- Wrapped Around Your Finger - Another haunting song drawing on many literary references, from the story of Merlin to names casually dropped into conversation such as Mephistopheles. A 'student' approaches a 'master' seeking to learn from them, soon falling into their sway, before (to the master's horror) overcoming them and enslaving them instead. This song sees the return of synthesisers in large doses, adding to the haunting aura surrounding this track, the album's fourth single. "You consider me the young apprentice / Caught between the Scylla and Charibdes'"
- Tea In The Sahara - A beautiful, gentle, sombre way to finish an album. The last track of the LP release ends it perfectly with the tale of three women stranded in the Saharan desert and left to die, taken from a passage in the book The Sheltering Sky. Bass-heavy and featuring some guitars that seem to drift in and out of consciousness, Sting's voice is on perfect form, encouraging you to lean closer to hear every word of this cautionary tale. For the CD and cassette releases, this really should have been the last track. Not released as a single. "As their eyes searched the land / With their cups still full of sand / Tea in the Sahara with you..."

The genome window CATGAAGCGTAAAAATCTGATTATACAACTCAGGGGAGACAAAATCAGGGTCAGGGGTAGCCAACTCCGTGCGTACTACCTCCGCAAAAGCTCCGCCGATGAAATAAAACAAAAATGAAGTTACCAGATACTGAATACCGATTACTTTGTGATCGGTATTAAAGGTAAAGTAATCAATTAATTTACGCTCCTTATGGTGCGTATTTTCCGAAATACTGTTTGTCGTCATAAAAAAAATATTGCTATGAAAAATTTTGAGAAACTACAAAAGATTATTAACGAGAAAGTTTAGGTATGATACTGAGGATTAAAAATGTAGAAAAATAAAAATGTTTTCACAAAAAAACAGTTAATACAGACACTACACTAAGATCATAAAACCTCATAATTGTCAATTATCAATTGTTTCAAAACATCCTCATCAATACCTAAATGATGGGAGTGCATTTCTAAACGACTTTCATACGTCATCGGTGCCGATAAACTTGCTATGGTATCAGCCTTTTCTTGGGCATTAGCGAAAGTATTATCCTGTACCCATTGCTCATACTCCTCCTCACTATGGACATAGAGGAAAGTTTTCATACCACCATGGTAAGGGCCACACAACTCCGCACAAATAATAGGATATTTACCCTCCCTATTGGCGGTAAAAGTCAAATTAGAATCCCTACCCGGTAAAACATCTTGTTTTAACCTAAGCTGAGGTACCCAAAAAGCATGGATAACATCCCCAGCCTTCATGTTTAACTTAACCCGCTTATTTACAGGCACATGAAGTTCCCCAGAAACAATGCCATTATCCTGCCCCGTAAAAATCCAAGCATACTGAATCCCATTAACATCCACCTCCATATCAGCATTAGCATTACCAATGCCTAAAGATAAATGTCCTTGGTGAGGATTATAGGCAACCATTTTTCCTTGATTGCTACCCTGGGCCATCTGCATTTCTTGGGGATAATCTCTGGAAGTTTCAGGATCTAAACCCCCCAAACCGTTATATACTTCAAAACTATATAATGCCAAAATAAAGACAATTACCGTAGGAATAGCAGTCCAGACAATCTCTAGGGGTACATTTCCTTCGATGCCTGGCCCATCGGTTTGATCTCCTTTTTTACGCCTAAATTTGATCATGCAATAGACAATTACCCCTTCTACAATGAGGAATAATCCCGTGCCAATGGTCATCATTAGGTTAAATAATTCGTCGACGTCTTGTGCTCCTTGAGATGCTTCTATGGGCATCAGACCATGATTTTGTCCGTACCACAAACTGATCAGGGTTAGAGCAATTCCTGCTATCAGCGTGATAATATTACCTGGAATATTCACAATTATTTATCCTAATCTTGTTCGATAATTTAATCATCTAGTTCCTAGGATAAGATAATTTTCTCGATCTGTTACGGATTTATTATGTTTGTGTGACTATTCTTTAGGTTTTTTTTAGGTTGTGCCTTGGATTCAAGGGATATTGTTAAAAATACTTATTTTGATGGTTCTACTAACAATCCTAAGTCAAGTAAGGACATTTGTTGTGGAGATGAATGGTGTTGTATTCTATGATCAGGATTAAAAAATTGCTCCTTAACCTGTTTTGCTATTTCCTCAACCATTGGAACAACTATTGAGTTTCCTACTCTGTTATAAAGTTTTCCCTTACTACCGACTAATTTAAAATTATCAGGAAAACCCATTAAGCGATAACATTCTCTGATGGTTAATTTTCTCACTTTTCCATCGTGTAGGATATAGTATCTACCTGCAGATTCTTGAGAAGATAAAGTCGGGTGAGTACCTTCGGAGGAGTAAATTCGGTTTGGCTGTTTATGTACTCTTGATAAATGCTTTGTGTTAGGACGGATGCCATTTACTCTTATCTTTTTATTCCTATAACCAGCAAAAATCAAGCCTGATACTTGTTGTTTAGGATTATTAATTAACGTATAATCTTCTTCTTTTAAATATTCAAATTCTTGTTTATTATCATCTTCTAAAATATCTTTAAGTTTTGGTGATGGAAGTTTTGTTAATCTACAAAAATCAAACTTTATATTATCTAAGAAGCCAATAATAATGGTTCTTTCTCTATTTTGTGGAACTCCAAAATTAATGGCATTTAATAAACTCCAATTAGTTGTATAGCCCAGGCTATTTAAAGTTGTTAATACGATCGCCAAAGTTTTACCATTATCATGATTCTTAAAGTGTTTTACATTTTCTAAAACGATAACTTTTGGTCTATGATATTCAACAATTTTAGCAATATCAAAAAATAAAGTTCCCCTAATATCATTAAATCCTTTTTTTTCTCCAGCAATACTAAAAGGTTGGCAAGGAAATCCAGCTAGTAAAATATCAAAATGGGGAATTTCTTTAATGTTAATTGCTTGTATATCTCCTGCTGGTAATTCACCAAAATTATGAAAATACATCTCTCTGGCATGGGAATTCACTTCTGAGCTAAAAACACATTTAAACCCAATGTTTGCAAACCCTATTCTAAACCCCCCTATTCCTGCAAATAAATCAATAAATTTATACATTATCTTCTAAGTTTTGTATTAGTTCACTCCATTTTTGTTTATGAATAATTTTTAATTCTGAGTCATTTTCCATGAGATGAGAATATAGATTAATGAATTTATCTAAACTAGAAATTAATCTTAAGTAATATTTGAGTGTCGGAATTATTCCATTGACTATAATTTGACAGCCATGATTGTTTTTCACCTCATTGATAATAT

- Murder by Numbers (CD and Cassette only) - The bonus track for the non-vinyl releases of the album rather spoils the mood, the previous song being the perfect closer. Still, this is a passable song, originally a B-side to Every Breath You Take, an upbeat song exploring the creation of a serial killer. "It's murder by numbers / One, two, three / It's as easy to learn as your A B C"
Despite being slightly spoiled by the bonus track, all versions of this album make for superb listening. From the heavy rock of Synchronicity II to the classic ballad Every Breath You Take, the album showcases a band at their absolute peak. It's a good purchase if you want to first get to know the band, although only a couple of the 'hits' are featured here. It stands as a fine conclusion to the band's studio work, and as an excellent LP in its own right.